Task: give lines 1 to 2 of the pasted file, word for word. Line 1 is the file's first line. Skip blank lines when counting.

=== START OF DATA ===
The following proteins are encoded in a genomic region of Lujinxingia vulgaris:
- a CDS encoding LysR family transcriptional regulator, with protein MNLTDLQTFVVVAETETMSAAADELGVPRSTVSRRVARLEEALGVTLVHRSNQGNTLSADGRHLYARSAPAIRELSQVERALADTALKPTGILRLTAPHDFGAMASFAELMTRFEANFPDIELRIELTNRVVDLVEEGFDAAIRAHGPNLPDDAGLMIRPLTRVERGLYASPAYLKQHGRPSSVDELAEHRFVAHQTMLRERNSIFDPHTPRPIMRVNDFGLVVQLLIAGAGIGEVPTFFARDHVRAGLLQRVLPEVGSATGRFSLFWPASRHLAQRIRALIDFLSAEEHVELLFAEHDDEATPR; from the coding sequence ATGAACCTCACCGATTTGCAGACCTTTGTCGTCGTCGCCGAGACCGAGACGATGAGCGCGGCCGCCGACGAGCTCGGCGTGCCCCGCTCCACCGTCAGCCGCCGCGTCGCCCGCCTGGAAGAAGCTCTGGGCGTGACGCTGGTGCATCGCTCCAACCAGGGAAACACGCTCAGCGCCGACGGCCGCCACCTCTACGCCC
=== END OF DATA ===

The following proteins are encoded in a genomic region of Lujinxingia vulgaris:
- a CDS encoding LysR family transcriptional regulator, with protein MNLTDLQTFVVVAETETMSAAADELGVPRSTVSRRVARLEEALGVTLVHRSNQGNTLSADGRHLYARSAPAIRELSQVERALADTALKPTGILRLTAPHDFGAMASFAELMTRFEANFPDIELRIELTNRVVDLVEEGFDAAIRAHGPNLPDDAGLMIRPLTRVERGLYASPAYLKQHGRPSSVDELAEHRFVAHQTMLRERNSIFDPHTPRPIMRVNDFGLVVQLLIAGAGIGEVPTFFARDHVRAGLLQRVLPEVGSATGRFSLFWPASRHLAQRIRALIDFLSAEEHVELLFAEHDDEATPR; from the coding sequence ATGAACCTCACCGATTTGCAGACCTTTGTCGTCGTCGCCGAGACCGAGACGATGAGCGCGGCCGCCGACGAGCTCGGCGTGCCCCGCTCCACCGTCAGCCGCCGCGTCGCCCGCCTGGAAGAAGCTCTGGGCGTGACGCTGGTGCATCGCTCCAACCAGGGAAACACGCTCAGCGCCGACGGCCGCCACCTCTACGCCC